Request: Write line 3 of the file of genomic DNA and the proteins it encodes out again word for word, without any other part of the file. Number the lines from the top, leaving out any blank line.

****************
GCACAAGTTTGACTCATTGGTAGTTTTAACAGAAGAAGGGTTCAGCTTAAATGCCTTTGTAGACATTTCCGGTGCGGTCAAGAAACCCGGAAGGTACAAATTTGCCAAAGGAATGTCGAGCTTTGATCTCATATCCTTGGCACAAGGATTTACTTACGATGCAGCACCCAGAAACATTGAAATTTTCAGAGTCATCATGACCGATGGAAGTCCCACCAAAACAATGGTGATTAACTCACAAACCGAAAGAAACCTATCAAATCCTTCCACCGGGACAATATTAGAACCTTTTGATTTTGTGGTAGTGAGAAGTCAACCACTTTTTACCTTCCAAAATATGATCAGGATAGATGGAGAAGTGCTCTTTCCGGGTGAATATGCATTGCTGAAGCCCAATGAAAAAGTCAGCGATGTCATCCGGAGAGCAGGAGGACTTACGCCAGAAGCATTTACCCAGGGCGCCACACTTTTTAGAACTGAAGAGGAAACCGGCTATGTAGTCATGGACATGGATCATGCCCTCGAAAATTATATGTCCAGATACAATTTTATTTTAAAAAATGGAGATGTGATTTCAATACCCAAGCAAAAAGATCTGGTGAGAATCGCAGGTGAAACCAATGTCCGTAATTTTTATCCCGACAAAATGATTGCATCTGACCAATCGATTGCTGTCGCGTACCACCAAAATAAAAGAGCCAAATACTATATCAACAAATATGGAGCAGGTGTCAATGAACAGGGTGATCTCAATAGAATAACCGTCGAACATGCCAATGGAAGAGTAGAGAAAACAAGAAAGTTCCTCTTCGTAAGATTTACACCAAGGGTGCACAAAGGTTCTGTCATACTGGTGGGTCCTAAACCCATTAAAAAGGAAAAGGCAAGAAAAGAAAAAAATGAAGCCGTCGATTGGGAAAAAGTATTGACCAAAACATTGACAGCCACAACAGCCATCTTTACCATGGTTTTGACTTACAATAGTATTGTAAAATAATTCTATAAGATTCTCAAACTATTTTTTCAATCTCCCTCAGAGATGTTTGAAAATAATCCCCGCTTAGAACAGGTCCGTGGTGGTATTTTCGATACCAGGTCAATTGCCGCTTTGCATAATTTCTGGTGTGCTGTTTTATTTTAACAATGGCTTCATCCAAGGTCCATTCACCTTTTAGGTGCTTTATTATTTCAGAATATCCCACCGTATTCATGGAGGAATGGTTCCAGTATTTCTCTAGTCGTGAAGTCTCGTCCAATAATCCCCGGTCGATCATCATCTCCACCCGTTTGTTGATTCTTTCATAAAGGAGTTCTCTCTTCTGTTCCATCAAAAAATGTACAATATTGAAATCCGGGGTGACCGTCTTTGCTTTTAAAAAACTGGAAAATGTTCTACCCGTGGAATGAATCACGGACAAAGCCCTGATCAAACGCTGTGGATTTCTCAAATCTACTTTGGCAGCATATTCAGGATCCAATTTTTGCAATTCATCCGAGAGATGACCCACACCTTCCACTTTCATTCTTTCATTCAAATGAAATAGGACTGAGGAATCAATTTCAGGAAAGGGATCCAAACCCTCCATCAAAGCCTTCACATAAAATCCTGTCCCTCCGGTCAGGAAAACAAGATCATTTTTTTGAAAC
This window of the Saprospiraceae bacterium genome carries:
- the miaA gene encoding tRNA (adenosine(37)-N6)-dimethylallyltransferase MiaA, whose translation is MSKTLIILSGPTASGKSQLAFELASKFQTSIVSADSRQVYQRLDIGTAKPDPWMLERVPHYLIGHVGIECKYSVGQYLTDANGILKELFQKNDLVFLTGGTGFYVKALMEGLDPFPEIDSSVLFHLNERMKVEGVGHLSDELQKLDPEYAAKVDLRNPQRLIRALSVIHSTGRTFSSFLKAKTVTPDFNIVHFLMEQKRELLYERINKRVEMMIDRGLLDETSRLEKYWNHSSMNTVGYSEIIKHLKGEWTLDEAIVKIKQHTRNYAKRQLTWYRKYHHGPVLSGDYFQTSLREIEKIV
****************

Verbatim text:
- the miaA gene encoding tRNA (adenosine(37)-N6)-dimethylallyltransferase MiaA, whose translation is MSKTLIILSGPTASGKSQLAFELASKFQTSIVSADSRQVYQRLDIGTAKPDPWMLERVPHYLIGHVGIECKYSVGQYLTDANGILKELFQKNDLVFLTGGTGFYVKALMEGLDPFPEIDSSVLFHLNERMKVEGVGHLSDELQKLDPEYAAKVDLRNPQRLIRALSVIHSTGRTFSSFLKAKTVTPDFNIVHFLMEQKRELLYERINKRVEMMIDRGLLDETSRLEKYWNHSSMNTVGYSEIIKHLKGEWTLDEAIVKIKQHTRNYAKRQLTWYRKYHHGPVLSGDYFQTSLREIEKIV